Tom and I have rebooted our podcast after a brief hiatus with four really good new shows, a second channel and what feels like a bright future for the podcast.

First of all, we’re grateful to Adam, Trent, Keoki and the team at the new Legal Talk Network for keeping LTN going and keeping our podcast in their lineup, with all the archives (and iTunes subscription feed) still available and a lot of fresh new ideas for the podcast. Check out what LTN is doing.

And we are also grateful to Josh Poje at the ABA’s Legal Technology Resource Center for helping us set up a second channel for the podcast at the LTRC site as part of a new legal technology podcast network.

What does that mean? Existing subscribers (RSS and iTunes) should be receiving the new shows automatically. New listeners will find the past four episodes and future episodes on both the Legal Talk Network and the Legal Technology Resource Center. Think of the new approach as a dual-channeled effort to get the podcast to new audiences. At both places, you’ll get the audio content Tom and I create, but in a slightly different wrapper (sponsorship, identifiers, etc.), depending on how you access the podcast.

We’ll be releasing new episodes every other week.

The new episodes are episodes 94, 95, 96 and 97. Observant readers will note that we are fast approaching episode 100 and plan to do a special episode in honor of that.

The new episodes:

#97 – The Internet of Things and Our Virtual Lives. [LTN] [LTRC]

In this episode, we discuss the idea of “the Internet of Things” and the implication of a world where more machines now connect to the Internet than people. Perhaps we have yet to see how much the Internet can do for us. I also talk a bit about my cool experience with personal genome sequencing with the 23andMe service.

#96 – Taking Control of Your Mobile Apps. [LTN] [LTRC]

In this episode, Tom and I confess to how many apps we have downloaded and installed on our mobile devices. I try to blame Tom’s iPad App in One Hour for Lawyers book for that. We talk about the growing need to organize and manage apps and then explain the basic ways to do that. We also answer a question about whether you should choose and iPad Mini or an iPad.

#95 – Digital Cameras in Law: Are Smartphones Enough? [LTN] [LTRC]

In this episode, we turn my recent failure to get a decent photo of two bears fishing salmon out of a stream near Lake Tahoe into a meditation on the role always-at-hand digital cameras in smartphones and devices can play in today’s practice of law. We have a lot of ideas and practical suggestions. We also answer a question on what are our best new presentation tips for 2013.

#94 – Top Legal Blogs & State of the Blawgosphere in 2013 [LTN] [LTRC]

In this episode, we are happy to be back to the podcast and discuss what seems to be a renewed interest in law-related blogging, my 2012 Blawggie awards, and our favorite law-related blogs. We have many new blogs for you to try if you don’t already read them. We also take the bold step of revealing our own 2013 technology resolutions.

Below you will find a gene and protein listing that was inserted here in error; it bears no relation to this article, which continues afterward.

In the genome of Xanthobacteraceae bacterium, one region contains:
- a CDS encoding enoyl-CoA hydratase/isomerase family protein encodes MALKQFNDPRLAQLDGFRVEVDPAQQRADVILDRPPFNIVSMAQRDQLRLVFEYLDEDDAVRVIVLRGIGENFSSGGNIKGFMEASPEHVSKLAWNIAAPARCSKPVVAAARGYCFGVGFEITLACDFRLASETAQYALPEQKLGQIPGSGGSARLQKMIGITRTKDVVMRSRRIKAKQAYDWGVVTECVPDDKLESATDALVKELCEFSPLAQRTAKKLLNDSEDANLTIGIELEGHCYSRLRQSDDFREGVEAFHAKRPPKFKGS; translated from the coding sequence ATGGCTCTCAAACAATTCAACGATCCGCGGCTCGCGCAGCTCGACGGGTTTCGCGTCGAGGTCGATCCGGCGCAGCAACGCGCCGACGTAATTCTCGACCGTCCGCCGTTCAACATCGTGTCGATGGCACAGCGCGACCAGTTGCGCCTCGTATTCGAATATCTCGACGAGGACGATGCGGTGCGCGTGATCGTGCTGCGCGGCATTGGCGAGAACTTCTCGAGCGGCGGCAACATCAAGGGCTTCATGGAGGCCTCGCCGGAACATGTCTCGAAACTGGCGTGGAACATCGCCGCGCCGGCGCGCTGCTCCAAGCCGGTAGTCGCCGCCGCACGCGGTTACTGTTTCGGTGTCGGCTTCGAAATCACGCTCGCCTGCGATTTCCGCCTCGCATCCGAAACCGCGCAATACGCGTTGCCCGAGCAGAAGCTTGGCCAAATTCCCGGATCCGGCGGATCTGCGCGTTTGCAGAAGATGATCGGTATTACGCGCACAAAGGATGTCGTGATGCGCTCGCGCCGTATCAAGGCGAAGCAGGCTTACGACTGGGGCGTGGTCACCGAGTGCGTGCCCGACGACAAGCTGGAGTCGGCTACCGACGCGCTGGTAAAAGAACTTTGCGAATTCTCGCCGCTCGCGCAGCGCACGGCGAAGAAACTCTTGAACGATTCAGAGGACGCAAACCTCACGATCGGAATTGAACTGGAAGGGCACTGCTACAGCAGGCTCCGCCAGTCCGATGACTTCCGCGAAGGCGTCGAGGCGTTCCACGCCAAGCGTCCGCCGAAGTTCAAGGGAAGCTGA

To longtime listeners, we thank you for your patience and hope that you return to regular listening. To new listeners, sample a few episodes and consider subscribing.

We’re happy to be back. As always, if you have ideas for topics or questions for us to answer on the podcast, let us know.

And, if you will be at ABA TECHSHOW, consider joining Tom and me at a Taste of TECHSHOW dinner we will be hosting. Even if you don’t attend the dinner, make sure that you say hello at TECHSHOW and let us know that you listen to the podcast. We really enjoy meeting our audience.

[Originally posted on DennisKennedy.Blog (http://denniskennedy.com/blog/)]

View Dennis Kennedy's profile on LinkedIn

Follow my microblog on Twitter – @dkennedyblog. Follow me – @denniskennedy

Facebook in One Hour for Lawyers, the new book from Allison Shields and me, is now available (iBook version here). Our previous book, LinkedIn in One Hour for Lawyers is also available and also can be downloaded as an iBook. Also still available, The Lawyer’s Guide to Collaboration Tools and Technologies: Smart Ways to Work Together, by Dennis Kennedy and Tom Mighell.

Celebrating the Tenth Blawgiversary of DennisKennedy.Blog

Friday, February 15th, 2013

Ten years ago (February 15, 2003), I launched this blog and it’s striking how much that has happened to me since can be traced to this blog.

The original post started with a reference to my favorite science fiction TV series, Babylon 5, and said:

And so it begins . . .

I realized the other day that I had first written about blogs well over a year ago. In fact, the rise of blogs was one of my 2002 predictions for legal technology in my annual legal tech predictions article. As I was working on updating my web site (http://www.denniskennedy.com), I finally decided that I had to have my own blog. Thanks to people like Jerry Lawson, Sabrina Pacifici, the Support Forum at MovableType.org, it’s finally here.